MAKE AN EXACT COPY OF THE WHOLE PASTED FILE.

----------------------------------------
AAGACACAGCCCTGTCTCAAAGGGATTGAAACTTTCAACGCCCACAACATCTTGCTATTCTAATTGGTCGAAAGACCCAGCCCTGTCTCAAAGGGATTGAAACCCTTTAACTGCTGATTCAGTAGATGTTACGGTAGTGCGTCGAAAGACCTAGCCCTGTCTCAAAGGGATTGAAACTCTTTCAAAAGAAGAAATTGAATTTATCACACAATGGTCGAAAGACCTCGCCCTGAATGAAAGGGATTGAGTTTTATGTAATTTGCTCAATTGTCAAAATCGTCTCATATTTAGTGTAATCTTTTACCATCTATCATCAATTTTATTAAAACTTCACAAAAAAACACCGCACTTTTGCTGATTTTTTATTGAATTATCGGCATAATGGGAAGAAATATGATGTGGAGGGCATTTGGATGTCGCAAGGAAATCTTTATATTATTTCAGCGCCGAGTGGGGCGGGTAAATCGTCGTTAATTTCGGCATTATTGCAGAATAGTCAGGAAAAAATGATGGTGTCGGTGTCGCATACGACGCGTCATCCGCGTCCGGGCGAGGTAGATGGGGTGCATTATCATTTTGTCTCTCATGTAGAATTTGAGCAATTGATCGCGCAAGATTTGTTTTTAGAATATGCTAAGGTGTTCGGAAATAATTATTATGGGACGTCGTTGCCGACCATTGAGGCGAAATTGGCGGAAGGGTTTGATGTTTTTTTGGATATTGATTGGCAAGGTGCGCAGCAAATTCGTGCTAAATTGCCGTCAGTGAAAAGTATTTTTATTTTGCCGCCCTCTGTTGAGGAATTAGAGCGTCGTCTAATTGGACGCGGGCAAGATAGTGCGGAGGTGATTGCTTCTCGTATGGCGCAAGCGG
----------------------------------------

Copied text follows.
AAGACACAGCCCTGTCTCAAAGGGATTGAAACTTTCAACGCCCACAACATCTTGCTATTCTAATTGGTCGAAAGACCCAGCCCTGTCTCAAAGGGATTGAAACCCTTTAACTGCTGATTCAGTAGATGTTACGGTAGTGCGTCGAAAGACCTAGCCCTGTCTCAAAGGGATTGAAACTCTTTCAAAAGAAGAAATTGAATTTATCACACAATGGTCGAAAGACCTCGCCCTGAATGAAAGGGATTGAGTTTTATGTAATTTGCTCAATTGTCAAAATCGTCTCATATTTAGTGTAATCTTTTACCATCTATCATCAATTTTATTAAAACTTCACAAAAAAACACCGCACTTTTGCTGATTTTTTATTGAATTATCGGCATAATGGGAAGAAATATGATGTGGAGGGCATTTGGATGTCGCAAGGAAATCTTTATATTATTTCAGCGCCGAGTGGGGCGGGTAAATCGTCGTTAATTTCGGCATTATTGCAGAATAGTCAGGAAAAAATGATGGTGTCGGTGTCGCATACGACGCGTCATCCGCGTCCGGGCGAGGTAGATGGGGTGCATTATCATTTTGTCTCTCATGTAGAATTTGAGCAATTGATCGCGCAAGATTTGTTTTTAGAATATGCTAAGGTGTTCGGAAATAATTATTATGGGACGTCGTTGCCGACCATTGAGGCGAAATTGGCGGAAGGGTTTGATGTTTTTTTGGATATTGATTGGCAAGGTGCGCAGCAAATTCGTGCTAAATTGCCGTCAGTGAAAAGTATTTTTATTTTGCCGCCCTCTGTTGAGGAATTAGAGCGTCGTCTAATTGGACGCGGGCAAGATAGTGCGGAGGTGATTGCTTCTCGTATGGCGCAAGCGG